with the grant to Texas of a pecuniary equivand New Mexico, Col. Benton mov
alent; and the section for that purpose to be ed" that the previous orders be post incorporated in the bill admitting California, poned, and the California bill taken | Utah and New Mexico.
and establishing Territorial Governments for up. Mr. Clay proposed the laying of “ 6. More effectual enactments of law to this motion on the table, which was secure the prompt delivery of persons bound
' to service or labor in one State, under the carried by 27 Yeas to 24 Nays. The
laws thereof, who escape into another State; Senate now proceeded, on motion of Mr. Foote, of Mississippi, to constitute
67. Abstaining from abolishing Slavery,
but, under a heavy penalty, prohibiting the a Select Committee of thirteen, to Slave-Trade, in the District of Columbia.”
16 March 25, 1850. 17 April 5th. 18 May 8th.
And still the debate went on, passed-Yeas 150 ; Nays 56—(all hardly interrupted by the death | Southern); and then the Utah bill (July 10th) of Gen. Taylor, and the was in like manner passed-Yeas 97; accession of Vice-President Fillmore Nays 85—(mainly Northern Free to the Presidency. Repeated efforts Soil). The bills providing more to cut off from California all her effectually for the recovery of fugiterritory south of 36° 30'; to send tive Slaves, and abolishing the Slaveback her constitution to a new con- trade in the District, were likewise vention of her people, etc., etc., were passed by decided majorities; and made by Southern ultras, but defeat- the Senate o concurred in the House ed; and finally 19 the bill to admit amendment, whereby two of its meaCalifornia passed the Senate by 34 sures had been welded togetherYeas to 18 Nays-all Southern Yeas 31; Nays 10 (Northern Free and the bill organizing the Territo Soil). So all the measures originally ries of New Mexico and Utah, as included in Mr. Clay's proposition proposed, likewise passed two days of compromise became laws of the thereafter: Yeas 27; Nays 10. The other measures embraced in the proposition of compromise were in like The propelling force, whereby manner successively carried with lit- these acts were pushed through Contle serious opposition.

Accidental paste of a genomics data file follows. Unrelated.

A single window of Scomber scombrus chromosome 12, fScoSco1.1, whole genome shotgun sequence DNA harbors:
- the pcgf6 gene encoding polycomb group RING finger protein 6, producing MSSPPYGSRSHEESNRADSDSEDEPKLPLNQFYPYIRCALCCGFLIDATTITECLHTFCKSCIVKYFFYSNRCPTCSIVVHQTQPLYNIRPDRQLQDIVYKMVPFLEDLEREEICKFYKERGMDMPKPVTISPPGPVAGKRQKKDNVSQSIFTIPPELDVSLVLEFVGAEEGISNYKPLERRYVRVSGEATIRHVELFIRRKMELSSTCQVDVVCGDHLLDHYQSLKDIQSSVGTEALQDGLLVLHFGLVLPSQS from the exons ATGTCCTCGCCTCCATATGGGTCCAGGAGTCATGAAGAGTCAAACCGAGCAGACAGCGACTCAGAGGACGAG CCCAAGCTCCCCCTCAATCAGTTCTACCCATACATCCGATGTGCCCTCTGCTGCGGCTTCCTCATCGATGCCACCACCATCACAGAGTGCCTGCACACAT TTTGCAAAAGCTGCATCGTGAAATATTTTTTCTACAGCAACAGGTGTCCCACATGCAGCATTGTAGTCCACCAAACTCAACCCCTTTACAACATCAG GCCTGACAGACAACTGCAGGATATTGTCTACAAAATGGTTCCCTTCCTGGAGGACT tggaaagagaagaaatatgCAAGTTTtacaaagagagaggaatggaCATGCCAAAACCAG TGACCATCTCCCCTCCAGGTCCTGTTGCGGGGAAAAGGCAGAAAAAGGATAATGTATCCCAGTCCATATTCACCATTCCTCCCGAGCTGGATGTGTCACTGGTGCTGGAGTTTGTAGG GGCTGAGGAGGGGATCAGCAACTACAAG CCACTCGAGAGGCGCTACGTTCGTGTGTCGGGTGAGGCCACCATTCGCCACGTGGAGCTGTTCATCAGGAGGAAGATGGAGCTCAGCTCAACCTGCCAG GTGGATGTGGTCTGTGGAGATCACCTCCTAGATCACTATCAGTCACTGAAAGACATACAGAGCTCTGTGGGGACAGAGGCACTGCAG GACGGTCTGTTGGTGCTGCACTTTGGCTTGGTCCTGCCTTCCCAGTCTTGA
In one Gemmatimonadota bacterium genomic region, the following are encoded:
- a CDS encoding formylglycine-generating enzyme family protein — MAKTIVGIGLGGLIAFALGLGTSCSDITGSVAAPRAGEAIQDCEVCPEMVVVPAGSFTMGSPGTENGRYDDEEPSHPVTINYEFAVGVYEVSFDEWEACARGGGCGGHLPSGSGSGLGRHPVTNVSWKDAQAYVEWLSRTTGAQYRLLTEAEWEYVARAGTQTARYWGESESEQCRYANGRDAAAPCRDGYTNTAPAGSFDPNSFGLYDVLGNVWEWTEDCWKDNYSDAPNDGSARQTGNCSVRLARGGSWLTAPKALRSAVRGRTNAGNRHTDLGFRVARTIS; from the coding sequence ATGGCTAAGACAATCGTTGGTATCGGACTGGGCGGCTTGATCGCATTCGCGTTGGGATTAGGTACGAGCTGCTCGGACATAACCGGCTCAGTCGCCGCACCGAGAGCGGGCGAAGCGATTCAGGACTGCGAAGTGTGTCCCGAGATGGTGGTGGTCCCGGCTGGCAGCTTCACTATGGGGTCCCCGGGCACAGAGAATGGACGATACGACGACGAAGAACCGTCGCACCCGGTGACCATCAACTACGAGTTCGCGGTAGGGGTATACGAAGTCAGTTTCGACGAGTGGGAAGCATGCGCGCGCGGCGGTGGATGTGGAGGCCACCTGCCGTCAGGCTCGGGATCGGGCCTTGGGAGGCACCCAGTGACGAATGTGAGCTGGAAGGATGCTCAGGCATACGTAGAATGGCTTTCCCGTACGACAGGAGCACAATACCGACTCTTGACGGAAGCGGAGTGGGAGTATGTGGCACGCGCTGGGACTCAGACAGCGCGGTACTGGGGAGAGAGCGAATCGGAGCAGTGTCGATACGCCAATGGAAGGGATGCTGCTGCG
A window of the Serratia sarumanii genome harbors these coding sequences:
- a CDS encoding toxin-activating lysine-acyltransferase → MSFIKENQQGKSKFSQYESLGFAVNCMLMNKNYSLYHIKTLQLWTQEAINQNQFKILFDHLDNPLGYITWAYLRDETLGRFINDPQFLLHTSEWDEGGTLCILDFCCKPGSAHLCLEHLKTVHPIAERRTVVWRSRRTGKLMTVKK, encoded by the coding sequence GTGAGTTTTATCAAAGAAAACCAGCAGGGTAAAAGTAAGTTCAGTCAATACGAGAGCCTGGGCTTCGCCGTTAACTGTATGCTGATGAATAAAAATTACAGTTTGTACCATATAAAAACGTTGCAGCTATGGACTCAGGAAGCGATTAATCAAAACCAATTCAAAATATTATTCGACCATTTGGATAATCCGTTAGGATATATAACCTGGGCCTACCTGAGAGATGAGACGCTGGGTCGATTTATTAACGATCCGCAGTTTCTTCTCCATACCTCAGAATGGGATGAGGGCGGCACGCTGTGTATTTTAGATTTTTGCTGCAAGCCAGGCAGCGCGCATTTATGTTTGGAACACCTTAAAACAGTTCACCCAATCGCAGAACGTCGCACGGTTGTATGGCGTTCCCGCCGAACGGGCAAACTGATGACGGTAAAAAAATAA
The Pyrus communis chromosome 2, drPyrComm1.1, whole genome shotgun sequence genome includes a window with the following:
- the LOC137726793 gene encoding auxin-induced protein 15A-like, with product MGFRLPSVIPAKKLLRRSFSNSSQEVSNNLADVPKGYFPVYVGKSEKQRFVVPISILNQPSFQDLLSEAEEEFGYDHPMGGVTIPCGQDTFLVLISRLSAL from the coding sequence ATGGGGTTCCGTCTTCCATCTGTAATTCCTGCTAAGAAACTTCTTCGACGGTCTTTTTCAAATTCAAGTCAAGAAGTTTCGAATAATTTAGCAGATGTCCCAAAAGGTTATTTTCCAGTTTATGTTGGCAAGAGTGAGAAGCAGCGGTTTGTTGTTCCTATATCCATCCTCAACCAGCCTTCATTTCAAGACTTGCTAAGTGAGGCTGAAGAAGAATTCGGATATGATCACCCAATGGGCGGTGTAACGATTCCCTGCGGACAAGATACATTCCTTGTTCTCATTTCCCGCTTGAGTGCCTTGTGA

gress, in defiance of the original con
victions of a majority of its members, · When these measures reached the or at least the lubricating oil whereHouse, they encountered a spirited with the ways were rendered passaopposition; but the bill organizing ble, was contained in that article the Territory of New Mexico was of the bill proposing to the State added as an amendment or “rider" of Texas the establishment of her to the bill defining the Northern Northern boundary, which reads : boundary of Texas, and paying her ten millions for assenting to such de
“Fourth. The United States, in consider
|ation of said establishment of boundaries, markation. This was moved by Mr. cession of claims to territory, and relinLinn Boyd (Democrat), of Kentucky, | quishment of claims, will pay to the State